I move onto the surface of the lungs (maybe the pleural cavity). I work a few days to get an interesting surface in.
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I draw the jugular vein, the carotid artery and both the brachial vein and arteries. For some reason I find these details particular challenging. I keep looking at my research material to make sure I understand.

I include the phrenic nerves (because they are there and because I like the word phrenic)  which come down from the neck and move through the lungs and heart to the diaphragm.

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I do not plan for this, but if the thyroid gland is coming in (and it is), so is the thymus gland. I am careful with both.

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Finally I turn the paper around and include the posterior of the heart. I’ve drawn many hearts but the back view is new to me. I plan to return to the area after more research.IMG_8120

I wait for the right time to add the Lymph nodes. As usual I render them in bright blue. I love the lymphatic system. To my eyes it tumbles into areas in a rhythmic fashion. I never realized there were so many in this area.

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There is so much going on in our body – layer upon layer. It becomes more fascinating to me as time passes.

I look at detailed renderings of anatomy from artist like Versalius and Leonardo to the anatomical studies of von Hogens and more recent and current digital imagery – and so many in between. I have Tibetan Art of Healing books that are detailed and beautiful. I get it. I understand the observation and the careful intricate rendering of the body. I understand why artists and scientists are drawn to it and want to depict it – graphic and natural. I GET IT!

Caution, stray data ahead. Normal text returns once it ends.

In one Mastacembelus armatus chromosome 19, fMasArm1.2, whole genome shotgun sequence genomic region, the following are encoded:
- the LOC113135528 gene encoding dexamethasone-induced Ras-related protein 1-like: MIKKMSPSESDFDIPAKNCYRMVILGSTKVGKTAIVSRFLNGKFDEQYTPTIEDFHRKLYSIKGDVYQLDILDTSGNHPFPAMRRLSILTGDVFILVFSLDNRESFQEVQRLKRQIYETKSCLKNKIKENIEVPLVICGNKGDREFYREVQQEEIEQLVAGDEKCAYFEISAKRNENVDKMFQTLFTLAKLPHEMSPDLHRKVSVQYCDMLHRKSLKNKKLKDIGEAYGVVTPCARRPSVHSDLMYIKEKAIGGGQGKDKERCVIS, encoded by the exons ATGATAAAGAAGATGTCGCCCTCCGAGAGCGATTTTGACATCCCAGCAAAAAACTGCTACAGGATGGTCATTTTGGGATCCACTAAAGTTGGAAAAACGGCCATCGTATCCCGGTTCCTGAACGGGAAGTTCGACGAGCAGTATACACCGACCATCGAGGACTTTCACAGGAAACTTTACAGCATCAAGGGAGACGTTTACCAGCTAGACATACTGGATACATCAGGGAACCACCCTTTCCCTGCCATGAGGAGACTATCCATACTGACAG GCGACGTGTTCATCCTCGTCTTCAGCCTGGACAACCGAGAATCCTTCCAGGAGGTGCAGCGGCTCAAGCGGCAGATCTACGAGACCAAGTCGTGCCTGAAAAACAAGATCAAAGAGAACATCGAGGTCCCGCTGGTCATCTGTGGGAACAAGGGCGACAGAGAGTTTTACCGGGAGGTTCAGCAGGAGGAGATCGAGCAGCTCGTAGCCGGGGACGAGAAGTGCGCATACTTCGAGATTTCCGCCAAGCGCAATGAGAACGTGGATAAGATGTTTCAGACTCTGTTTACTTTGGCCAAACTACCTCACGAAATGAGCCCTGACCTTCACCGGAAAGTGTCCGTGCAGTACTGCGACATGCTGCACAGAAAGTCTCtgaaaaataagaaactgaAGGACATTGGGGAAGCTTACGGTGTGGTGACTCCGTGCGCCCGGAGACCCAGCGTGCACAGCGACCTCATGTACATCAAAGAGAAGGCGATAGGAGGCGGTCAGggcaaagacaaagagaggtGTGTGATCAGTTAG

To all those who came before me (and there are many) – I stand in line grateful I have your renderings to teach and inspire me.

 

a heart and a brain

Today in Yoga we talk about the organ of the heart. I happen to have completed (yet another) small drawing of one. We tend to think of it in connection to love. Meg, the instructor, says in this case it’s connected to happiness. She explained the energy is more about accepting what is – as opposed to wanting to control. I also drew (yet another) brain.

They work together. Or do they?

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For some reason I make a connection to Ahimsa. I’ve decided non-violence is a discipline. I’m not sure why I piece this together. But I do.

hand-eye coordination

There is a region of the brain important for maintaining the calibration between visual and motor systems necessary for accurate eye-hand coordination.

Presumably, recalibration of the eye-hand coordination takes place continuously throughout our lives.  – Lorri Preston

IMG_6565 copyI’ve sketched the hand, eye and brain before. I draw them all again this week while at the same time I prepare syllabi for Drawing classes this Fall.

The study is direct and only focuses on the three parts of the body at the start. And this morning in Yoga, my teacher Meg talks about the heart. Naturally I make time to draw out and consider that connection as well.

I show the small grouping to Thomas, who is also an artist and had been wanting me to include the heart. He says … these four body parts … I consider them the four basic elements of an artist’s existence – bridging the internal and external, the subjective and objective.

I couldn’t have said it better myself.

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I consider the process a week long meditation – natural and organic.